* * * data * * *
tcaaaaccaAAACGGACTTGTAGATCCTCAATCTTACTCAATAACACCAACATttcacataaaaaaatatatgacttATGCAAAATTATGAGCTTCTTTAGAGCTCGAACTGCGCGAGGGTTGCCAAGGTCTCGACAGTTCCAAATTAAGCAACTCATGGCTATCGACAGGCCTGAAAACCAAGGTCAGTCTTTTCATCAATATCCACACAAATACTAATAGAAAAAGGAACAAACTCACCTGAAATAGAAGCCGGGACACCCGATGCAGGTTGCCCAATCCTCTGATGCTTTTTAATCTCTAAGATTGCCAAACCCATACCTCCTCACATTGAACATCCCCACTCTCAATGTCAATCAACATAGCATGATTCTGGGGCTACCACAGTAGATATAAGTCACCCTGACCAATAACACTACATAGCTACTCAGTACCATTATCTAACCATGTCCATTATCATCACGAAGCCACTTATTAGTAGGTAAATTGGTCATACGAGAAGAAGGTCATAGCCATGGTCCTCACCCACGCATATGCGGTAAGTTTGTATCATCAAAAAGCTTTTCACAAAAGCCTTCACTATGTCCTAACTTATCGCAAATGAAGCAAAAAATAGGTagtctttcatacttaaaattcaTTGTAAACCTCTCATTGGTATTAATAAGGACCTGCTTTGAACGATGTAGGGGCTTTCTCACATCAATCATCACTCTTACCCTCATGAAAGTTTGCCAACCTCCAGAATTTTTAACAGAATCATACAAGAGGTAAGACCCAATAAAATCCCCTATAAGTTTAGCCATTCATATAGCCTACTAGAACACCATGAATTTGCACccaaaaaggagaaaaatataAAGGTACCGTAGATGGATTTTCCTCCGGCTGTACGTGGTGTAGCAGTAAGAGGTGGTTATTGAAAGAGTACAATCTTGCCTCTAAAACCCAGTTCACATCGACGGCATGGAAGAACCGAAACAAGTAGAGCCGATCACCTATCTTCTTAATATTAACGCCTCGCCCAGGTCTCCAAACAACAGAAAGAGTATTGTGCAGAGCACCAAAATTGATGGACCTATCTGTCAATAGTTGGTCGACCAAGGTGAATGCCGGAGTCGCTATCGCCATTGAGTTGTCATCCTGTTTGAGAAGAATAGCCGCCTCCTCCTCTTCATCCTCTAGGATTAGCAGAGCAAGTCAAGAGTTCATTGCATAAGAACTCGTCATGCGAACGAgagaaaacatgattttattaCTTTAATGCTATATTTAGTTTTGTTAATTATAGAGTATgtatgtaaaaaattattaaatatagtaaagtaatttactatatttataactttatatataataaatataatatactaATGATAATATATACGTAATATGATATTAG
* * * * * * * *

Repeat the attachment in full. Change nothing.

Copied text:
tcaaaaccaAAACGGACTTGTAGATCCTCAATCTTACTCAATAACACCAACATttcacataaaaaaatatatgacttATGCAAAATTATGAGCTTCTTTAGAGCTCGAACTGCGCGAGGGTTGCCAAGGTCTCGACAGTTCCAAATTAAGCAACTCATGGCTATCGACAGGCCTGAAAACCAAGGTCAGTCTTTTCATCAATATCCACACAAATACTAATAGAAAAAGGAACAAACTCACCTGAAATAGAAGCCGGGACACCCGATGCAGGTTGCCCAATCCTCTGATGCTTTTTAATCTCTAAGATTGCCAAACCCATACCTCCTCACATTGAACATCCCCACTCTCAATGTCAATCAACATAGCATGATTCTGGGGCTACCACAGTAGATATAAGTCACCCTGACCAATAACACTACATAGCTACTCAGTACCATTATCTAACCATGTCCATTATCATCACGAAGCCACTTATTAGTAGGTAAATTGGTCATACGAGAAGAAGGTCATAGCCATGGTCCTCACCCACGCATATGCGGTAAGTTTGTATCATCAAAAAGCTTTTCACAAAAGCCTTCACTATGTCCTAACTTATCGCAAATGAAGCAAAAAATAGGTagtctttcatacttaaaattcaTTGTAAACCTCTCATTGGTATTAATAAGGACCTGCTTTGAACGATGTAGGGGCTTTCTCACATCAATCATCACTCTTACCCTCATGAAAGTTTGCCAACCTCCAGAATTTTTAACAGAATCATACAAGAGGTAAGACCCAATAAAATCCCCTATAAGTTTAGCCATTCATATAGCCTACTAGAACACCATGAATTTGCACccaaaaaggagaaaaatataAAGGTACCGTAGATGGATTTTCCTCCGGCTGTACGTGGTGTAGCAGTAAGAGGTGGTTATTGAAAGAGTACAATCTTGCCTCTAAAACCCAGTTCACATCGACGGCATGGAAGAACCGAAACAAGTAGAGCCGATCACCTATCTTCTTAATATTAACGCCTCGCCCAGGTCTCCAAACAACAGAAAGAGTATTGTGCAGAGCACCAAAATTGATGGACCTATCTGTCAATAGTTGGTCGACCAAGGTGAATGCCGGAGTCGCTATCGCCATTGAGTTGTCATCCTGTTTGAGAAGAATAGCCGCCTCCTCCTCTTCATCCTCTAGGATTAGCAGAGCAAGTCAAGAGTTCATTGCATAAGAACTCGTCATGCGAACGAgagaaaacatgattttattaCTTTAATGCTATATTTAGTTTTGTTAATTATAGAGTATgtatgtaaaaaattattaaatatagtaaagtaatttactatatttataactttatatataataaatataatatactaATGATAATATATACGTAATATGATATTAG